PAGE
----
Live Simply Love Strongly said...

I'm sure the people making the comments have no idea of what your life there is like. They probably just know it is a "poor country." They don't have the experiences that your children will! What great memories your kids will have! Also, they will have a better worldview, knowing firsthand how MOST of the world lives, valueing what's REALLY important. They will also have a strong connection to both cultures, both languages, and will have the ability to live in either country if they so choose. Be strong, and don't take what they say personally. They probably don't have any idea that what they are saying is offensive, in their minds, "why would anyone want to live anywhere that's not the states, it's so great here." You know what you're doing is right, so go with it! I'm so glad that you are feeling at home there! I am eager to hear about your attempts at gardening! I'm excited to get my stuff in the ground soon! Maybe even this week!
Here's a few blogs to check out before you head back (gardening, frugal living, making stuff from scratch/at home, etc.)
and of course mine:
Hope that helps!

CancunCanuck said...

Sometimes the arrogance of people from first world countries astounds me. As if the "American" or "Canadian" or "British" way of life is the ONLY way worth living. These are the people who have no idea of the real value of life and family, they only value the material things they are surrounded by. (Sorry, people questioning your decisions based on their own close-mindedness ticks me off!). You do what you do because you know it's best for your family. The "American" way is not the only way, nor it is the best way for everyone. I think you're doing a great thing, as long as you and the kids are happy and learning and exploring and growing, then to heck with the detractors! Boo yah. (You got my knickers in a knot, lol!) Rock on sistah mama.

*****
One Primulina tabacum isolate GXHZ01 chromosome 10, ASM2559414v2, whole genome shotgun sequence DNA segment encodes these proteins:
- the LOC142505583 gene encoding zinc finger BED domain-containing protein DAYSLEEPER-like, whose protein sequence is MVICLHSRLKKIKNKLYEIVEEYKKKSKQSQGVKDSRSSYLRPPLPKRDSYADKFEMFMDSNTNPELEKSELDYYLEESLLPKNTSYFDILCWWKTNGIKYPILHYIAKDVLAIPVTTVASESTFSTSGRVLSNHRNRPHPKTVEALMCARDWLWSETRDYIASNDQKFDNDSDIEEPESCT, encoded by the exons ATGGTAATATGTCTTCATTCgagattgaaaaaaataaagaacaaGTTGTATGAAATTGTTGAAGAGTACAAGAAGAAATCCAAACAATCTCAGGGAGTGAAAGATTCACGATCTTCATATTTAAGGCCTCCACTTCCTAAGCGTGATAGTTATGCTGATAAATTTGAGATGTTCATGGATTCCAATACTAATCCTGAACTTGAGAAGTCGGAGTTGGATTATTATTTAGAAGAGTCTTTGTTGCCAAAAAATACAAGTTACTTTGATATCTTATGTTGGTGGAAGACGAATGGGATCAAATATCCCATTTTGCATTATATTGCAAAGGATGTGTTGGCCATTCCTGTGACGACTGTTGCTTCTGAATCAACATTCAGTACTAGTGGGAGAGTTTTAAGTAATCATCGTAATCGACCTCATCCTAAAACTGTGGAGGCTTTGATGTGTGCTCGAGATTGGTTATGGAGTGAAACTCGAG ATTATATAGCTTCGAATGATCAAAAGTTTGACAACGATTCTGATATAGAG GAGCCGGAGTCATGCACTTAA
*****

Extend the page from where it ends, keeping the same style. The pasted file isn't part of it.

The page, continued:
Anonymous said...

I like your post.

All it matters is that you and your kids are happy, healthy and together!

Things are easier when you take them as an adventure. That's the way I live my life! Adventure doesn't mean that you don't live a normal and responsible life. It means that you're able to try new things with a positive attitude.

The American way is NOT the only or correct way. But, it is the only way that ignorant people know.

Ginger said...

Well i think its great that you are doing what you have to in order to keep your family together!! i did the same thing as you and packed up everything with my son and moved to Tocoa to be with my husband. We are both back in the states again but i would do it again in a heartbeat! I think i will being going back down there sometime this summer with my son! so you should email me and we can keep in contact and maybe exchange stories! sounds like we have some really similar experiences considering our husband our from the same town and all! but either way email me please! and maybe i can bring some things you need down with me! my name is Ginger!

Amie Vaughan said...

i totally agree with you about the states not being 'home'. i may not live in a third-world country, but i am way more at home now in scotland. i love to go back and visit with jen and the kids, and i do miss people-- but i have no interest whatsoever in moving back. so i've got your back on that issue! ;)

Rebecca said...

I can't fathom anyone giving you a hard time about your family's choices. It's such a rich experience for your, like you's family.

I hope you are successful in your gardening adventure. I can't wait to hear about it!

Olancho Bound Gringa said...

I can only admire you for your strength & courage that you have showed going into this adventure. What stories your kids will have to tell when they are older! Life is but an experience. How dare people try to judge you for trying to keep your family together. Stay strong!


La Misionera said...

You are giving your children an experience that has no price! I am going to do the same thing you are doing, and I have no doubt that my children will grow up to have a BETTER education than they would have received in the US. I have learned so much from my mission work in Honduras and it has improved my life drastically. I have learned what really matters, and what I can do without. This is something I would have never learned in the US.